“He’s going to go out there and pitch, really, and see how he does today,” Martinez told the reporters in Nationals Park.

MLB: Atlanta Braves at Washington Nationals Brad Mills-USA TODAY Sports

“Like I said, we’re pushing over 150 innings with him now. I look at it two ways: One, the fact that he feels really good, his body feels good, there haven’t been any real setbacks for him.

“And two, is moving forward next year. I’ve always said you add 20-25% of innings moving forward, so if we had to push him next year to 180-190 innings this might be good for him.

“So we’ll see — like I said, we’ll see how he does today, we’ll see how he feels today, and then we’ll go from there.”

Gray saved his best for (maybe?) last, going six strong against Atlanta on Wednesday night in which he held the postseason-bound Braves to a run on two hits and two walks in an 85-pitch, 55-strike effort, giving up his MLB-leading 38th home run, and striking out two, while recording eight swinging and 16 called strikes. He finished the night at 148 23 IP on the year.

“He’s making it tough,” Martinez said when asked if Gray reached his limit for 2022.

“He really is. Because he wants to finish the season. We’ll see how he’s doing in the next couple days.”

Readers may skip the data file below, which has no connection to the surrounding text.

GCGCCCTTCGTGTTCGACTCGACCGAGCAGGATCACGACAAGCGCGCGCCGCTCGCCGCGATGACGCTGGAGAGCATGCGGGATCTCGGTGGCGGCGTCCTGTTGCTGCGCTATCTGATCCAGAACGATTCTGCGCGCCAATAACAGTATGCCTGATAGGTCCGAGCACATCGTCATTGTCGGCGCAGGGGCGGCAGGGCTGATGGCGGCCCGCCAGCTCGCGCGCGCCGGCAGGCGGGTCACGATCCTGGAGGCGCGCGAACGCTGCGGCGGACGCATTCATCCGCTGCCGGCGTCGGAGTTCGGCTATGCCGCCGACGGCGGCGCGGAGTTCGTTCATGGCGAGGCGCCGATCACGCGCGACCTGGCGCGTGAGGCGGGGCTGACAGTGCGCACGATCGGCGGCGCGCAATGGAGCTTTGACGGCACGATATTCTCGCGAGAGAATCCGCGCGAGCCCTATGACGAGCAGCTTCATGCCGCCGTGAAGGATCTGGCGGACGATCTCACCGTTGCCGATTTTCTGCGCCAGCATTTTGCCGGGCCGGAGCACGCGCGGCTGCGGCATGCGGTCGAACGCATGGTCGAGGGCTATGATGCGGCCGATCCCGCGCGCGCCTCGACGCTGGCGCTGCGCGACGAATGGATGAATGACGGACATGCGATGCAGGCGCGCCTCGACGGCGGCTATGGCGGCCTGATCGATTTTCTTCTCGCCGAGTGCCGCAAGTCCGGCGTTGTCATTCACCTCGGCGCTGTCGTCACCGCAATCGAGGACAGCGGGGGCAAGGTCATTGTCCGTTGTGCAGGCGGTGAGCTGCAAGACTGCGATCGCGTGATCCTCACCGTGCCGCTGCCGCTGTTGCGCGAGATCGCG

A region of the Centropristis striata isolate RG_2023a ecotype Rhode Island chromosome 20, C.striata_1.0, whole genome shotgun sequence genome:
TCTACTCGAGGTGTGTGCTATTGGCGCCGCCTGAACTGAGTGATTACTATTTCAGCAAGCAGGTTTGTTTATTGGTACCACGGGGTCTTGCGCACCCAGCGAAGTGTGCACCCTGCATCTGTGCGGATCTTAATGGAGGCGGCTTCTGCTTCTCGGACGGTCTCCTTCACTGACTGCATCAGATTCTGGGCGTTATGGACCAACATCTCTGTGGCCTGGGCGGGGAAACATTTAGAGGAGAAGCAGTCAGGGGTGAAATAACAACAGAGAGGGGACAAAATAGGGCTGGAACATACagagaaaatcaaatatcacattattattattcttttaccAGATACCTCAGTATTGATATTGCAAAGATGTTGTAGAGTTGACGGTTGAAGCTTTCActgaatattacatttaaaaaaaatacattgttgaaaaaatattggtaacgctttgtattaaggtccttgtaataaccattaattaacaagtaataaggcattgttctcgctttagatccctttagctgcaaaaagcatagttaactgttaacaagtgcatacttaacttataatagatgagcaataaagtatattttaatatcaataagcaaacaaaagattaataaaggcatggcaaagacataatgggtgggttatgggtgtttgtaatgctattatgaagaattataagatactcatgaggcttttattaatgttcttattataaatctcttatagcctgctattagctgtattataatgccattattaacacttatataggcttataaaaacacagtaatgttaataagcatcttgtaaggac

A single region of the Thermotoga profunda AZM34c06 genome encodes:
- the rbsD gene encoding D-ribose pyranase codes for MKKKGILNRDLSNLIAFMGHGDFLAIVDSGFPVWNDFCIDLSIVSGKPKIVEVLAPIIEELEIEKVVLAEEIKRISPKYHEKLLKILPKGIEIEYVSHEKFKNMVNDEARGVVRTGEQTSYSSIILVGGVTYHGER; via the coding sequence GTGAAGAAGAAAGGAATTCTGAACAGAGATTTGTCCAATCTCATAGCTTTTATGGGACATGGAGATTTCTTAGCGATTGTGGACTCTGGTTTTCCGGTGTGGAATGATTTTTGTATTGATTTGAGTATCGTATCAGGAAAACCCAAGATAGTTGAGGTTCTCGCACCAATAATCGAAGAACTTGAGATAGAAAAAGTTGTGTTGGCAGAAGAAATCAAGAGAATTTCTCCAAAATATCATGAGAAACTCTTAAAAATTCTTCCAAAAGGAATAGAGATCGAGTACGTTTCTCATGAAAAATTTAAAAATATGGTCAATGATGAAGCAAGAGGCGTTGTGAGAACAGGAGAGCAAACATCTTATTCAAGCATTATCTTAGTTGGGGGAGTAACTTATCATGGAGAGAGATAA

Quick Hits - Mike Rizzo And The Sports Junkies:

In his weekly visit with 106.7 the FAN in D.C.’s Sports Junkies this past Wednesday, Nats’ GM Mike Rizzo touched on a variety of subjects, including how weather affected the club’s plans for their prospects in the Instructional League in West Palm Beach, FL, with Hurricane Ian then just making landfall in Florida, MacKenzie Gore’s fourth rehab start, James Wood’s run with Class-A Fredericksburg following the Juan Soto/Josh Bell trade with the Padres, and how a potential sale of the Nationals might affect the club’s plans to try to build a contender for 2023 in the offseason. Here are some quick notes and quotes:

Instructs:

Nationals’ prospects gathered in West Palm Beach, FL for the Instructional League recently, but with Hurricane Ian fast-approaching, the organization decided to wrap things up early so the prospects could leave the area and head to their respective homes for the offseason.

MLB: Washington Nationals-Workouts Mary Holt-USA TODAY Sports

“We had recently made the decision to cancel the remainder of Instructional League which was about another five days left because of the dangers of the weather and stuff,” Rizzo told the Junkies.

“We’re entrusted with these parents’ children,” he explained.

“They’re players — and even though they’re adult children, they’re people that we worry about, so we err on the side of their safety and health each and every time.”

Gorechester:

Will we see MacKenzie Gore, another of the young players acquired in the Soto/Bell deal with the Padres, in the majors this season?

Gore, a southpaw, went on the IL with inflammation in his left elbow while he was still with San Diego, and he’s been working his way back.

In his fourth rehab start for Triple-A Rochester, he went 3 23 innings on 72 pitches overall, struggling in his final inning of work in the fourth before he was lifted.

“I saw the reports,” manager Davey Martinez told reporters earlier this week. “[Gore] got through three innings fairly well.

“Fourth inning was, again, once again, he lost command of his fastball, started getting everything up. But he threw [72] pitches, so that’s good.”